One element of uncertainty that can create stock market volatility is the reaction to a possible and quite likely recession in the U.S and other economies around the world. However, a recession might not appear imminent looking at the current growth figures. Still, we know from history that the effects of tighter monetary policy, and especially the effects of the current inverted yield curve, unfold with a delay of approximately 18 months.

“Going forward, share prices will predominantly be set by the fundamental performance of the individual companies, in our view.”

During Q1 2023, the job market responded with a lag of about 18 months during the financial crisis. A recent analysis from J.P. Morgan shows that since mid-2021, the US consumer has spent the extraordinary savings from the period during Covid, corresponding to an amount of approx. USD 1,600 billion. By comparison, annual private consumption in the US is approximately USD 18,000 billion. The reduction in savings has had a significant effect on consumption, but according to the analysis, the excess savings from the Covid period have now been spent, indicating increased private savings and less consumption going forward.

Lower or negative economic growth increases the risk of earnings downgrades. Figure 1 below shows the trajectory of earnings downgrades during previous recessions, and there seems to be a risk of further downgrades if a recession hits.

“From a market perspective, the effect of earnings downgrades is clearly negative. Still, given the significant number of interest rate increases, central banks have now replenished their toolboxes to manage a potential economic downturn.”

Company earnings have increased despite rising cost inflation as companies have been able to raise prices more than cost increases. An analysis from the U.S. Bureau of Economic Analysis (BEA) shows that corporates’ unit margins in the U.S. and earnings per unit of output are at an all-time high. However, going forward, it will be significantly more difficult for companies in general to sustain high prices. It will only be a select group of companies with a strong market position, differentiated products and a high level of innovation that can sustain price increases. One such example is Procter and Gamble, which has a strategic focus on product innovation, giving it a better foundation for raising prices and, thereby potentially higher margins.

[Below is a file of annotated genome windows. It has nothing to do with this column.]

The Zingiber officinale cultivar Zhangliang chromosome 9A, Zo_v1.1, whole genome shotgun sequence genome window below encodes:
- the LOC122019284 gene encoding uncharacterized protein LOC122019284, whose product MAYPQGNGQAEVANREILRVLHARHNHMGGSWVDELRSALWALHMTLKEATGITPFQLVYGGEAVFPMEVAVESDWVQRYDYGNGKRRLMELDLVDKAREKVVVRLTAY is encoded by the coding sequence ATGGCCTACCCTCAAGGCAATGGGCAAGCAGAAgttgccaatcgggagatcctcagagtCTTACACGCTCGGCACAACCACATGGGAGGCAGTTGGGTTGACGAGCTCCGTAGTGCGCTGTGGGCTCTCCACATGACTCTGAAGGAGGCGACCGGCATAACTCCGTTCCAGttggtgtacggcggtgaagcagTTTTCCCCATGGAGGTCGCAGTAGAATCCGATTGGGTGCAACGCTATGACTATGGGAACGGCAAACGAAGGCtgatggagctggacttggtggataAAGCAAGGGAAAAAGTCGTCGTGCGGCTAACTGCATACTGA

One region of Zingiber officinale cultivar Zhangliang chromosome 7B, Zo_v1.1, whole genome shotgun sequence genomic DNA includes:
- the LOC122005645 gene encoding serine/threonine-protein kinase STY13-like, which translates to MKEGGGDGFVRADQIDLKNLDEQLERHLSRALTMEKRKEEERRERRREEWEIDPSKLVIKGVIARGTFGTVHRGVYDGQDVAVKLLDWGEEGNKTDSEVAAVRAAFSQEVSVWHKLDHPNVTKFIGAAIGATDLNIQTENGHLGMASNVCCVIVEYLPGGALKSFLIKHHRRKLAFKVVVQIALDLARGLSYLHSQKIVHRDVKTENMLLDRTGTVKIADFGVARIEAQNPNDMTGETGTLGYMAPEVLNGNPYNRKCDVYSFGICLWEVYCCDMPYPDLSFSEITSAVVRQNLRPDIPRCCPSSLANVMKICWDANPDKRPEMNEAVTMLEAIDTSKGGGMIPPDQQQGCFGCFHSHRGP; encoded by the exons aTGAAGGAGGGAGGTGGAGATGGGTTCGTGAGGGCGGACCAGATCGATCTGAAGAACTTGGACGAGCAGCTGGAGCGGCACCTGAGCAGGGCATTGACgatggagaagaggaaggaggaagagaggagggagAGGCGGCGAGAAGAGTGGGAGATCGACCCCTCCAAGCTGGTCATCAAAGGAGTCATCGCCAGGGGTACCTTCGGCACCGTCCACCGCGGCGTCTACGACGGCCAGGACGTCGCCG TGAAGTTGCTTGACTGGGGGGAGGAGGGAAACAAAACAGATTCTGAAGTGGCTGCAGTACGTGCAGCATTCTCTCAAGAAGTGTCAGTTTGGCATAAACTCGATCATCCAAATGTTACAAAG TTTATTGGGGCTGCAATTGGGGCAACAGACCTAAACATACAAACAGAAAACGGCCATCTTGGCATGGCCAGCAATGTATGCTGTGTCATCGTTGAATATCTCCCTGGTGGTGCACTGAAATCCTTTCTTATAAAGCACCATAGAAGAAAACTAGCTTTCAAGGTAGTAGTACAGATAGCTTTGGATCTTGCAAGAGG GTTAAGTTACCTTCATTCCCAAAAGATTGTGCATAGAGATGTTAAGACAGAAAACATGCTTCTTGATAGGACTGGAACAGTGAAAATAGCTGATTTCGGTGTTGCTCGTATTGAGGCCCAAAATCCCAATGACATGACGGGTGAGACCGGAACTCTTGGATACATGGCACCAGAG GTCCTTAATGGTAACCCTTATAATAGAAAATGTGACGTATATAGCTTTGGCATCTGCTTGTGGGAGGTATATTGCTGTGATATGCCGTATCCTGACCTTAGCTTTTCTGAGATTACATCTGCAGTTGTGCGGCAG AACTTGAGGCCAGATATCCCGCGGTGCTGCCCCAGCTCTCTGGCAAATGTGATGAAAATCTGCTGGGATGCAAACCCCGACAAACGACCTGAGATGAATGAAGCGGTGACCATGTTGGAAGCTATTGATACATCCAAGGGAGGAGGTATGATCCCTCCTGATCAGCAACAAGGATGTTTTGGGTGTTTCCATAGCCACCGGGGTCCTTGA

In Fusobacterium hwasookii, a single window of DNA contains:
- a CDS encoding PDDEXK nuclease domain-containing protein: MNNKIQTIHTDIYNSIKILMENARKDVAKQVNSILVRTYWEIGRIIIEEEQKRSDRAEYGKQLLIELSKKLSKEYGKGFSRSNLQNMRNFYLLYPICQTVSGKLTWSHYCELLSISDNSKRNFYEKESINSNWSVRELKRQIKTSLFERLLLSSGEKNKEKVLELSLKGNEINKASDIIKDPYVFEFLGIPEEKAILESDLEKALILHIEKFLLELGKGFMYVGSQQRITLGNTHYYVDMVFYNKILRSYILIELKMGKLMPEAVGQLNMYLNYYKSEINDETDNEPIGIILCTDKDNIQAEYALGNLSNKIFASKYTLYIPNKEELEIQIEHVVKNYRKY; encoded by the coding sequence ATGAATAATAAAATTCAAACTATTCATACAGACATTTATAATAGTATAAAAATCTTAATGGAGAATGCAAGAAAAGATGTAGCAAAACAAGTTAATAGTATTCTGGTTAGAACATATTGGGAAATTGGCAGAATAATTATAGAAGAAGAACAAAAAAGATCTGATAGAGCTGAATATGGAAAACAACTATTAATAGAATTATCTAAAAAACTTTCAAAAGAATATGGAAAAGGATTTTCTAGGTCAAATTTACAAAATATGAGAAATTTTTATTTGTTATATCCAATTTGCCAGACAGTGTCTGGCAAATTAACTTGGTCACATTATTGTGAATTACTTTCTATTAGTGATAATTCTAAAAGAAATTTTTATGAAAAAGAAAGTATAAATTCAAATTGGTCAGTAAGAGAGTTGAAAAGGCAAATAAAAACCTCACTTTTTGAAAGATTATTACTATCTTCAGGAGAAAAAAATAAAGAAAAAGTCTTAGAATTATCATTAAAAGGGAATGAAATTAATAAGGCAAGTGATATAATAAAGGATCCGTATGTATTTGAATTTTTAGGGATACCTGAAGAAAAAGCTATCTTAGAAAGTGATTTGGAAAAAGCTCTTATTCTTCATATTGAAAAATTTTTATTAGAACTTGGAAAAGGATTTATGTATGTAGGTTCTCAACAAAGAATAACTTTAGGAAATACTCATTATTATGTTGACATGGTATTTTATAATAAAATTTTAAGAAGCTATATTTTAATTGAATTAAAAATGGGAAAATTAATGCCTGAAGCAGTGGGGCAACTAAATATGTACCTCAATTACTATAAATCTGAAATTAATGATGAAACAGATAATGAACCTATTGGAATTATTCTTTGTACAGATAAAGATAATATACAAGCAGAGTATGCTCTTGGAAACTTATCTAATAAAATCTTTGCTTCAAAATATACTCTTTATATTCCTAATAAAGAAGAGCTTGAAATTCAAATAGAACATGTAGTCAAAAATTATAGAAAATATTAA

Source: Jeffries, March 2023

Central Banks Have Replenished Their Toolboxes

From a market perspective, the effect of earnings downgrades is clearly negative. Still, given the significant number of interest rate increases, central banks have now replenished their toolboxes and are arguably in a better position to manage a potential economic downturn. This is somewhat paradoxical as less than two years ago, the debate was around the extreme monetary policies and consequent negative interest rates that had emptied central banks’ toolboxes with no policy tools left to combat a recession. The key question for equity investors is how quickly central banks will retreat from their hawkish stance as economies weaken. Their rhetoric suggests that they will keep interest rates higher for longer to ensure a solid anchoring of expectation of low inflation. Contrarily, equity investors tend to look forward and start cheering in advance.

Important Information

The views expressed herein may not be reflective of current opinions, are subject to change without prior notice, and should not be considered investment advice.

Performance data shown represents past performance and is no guarantee of future results.

Investing entails risks and there can be no assurance that any investment will achieve profits or avoid incurring losses.

The price-to-earnings ratio (p/e) is the ratio for valuing a company that measures its current share price relative to its earnings per share (EPS).

FY is an abbreviation for fiscal year.

Earnings per share is calculated as a company's profit divided by the outstanding shares of its common stock.

Unit margin is the difference between the unit price and the unit cost.

Indices listed are unmanaged, and unless otherwise noted, do not reflect fees and expenses and are not available for direct investment.

The MSCI All Country World Index (ACWI) is a stock index designed to track broad global equity-market performance. Maintained by Morgan Stanley Capital International (MSCI), the index comprises the stocks of nearly 3,000 companies from 23 developed countries and 25 emerging markets.

The Dow Jones Industrial Average is a stock market index that tracks 30 large, publicly-owned blue-chip companies trading on the New York Stock Exchange (NYSE) and Nasdaq.

The Nasdaq Composite Index is a market capitalization-weighted index of more than 2,500 stocks listed on the Nasdaq stock exchange. It is a broad index that is heavily weighted toward the important technology sector.

The S&P 500 Index, or Standard & Poor's 500 Index, is a market-capitalization-weighted index of 500 leading publicly traded companies in the U.S.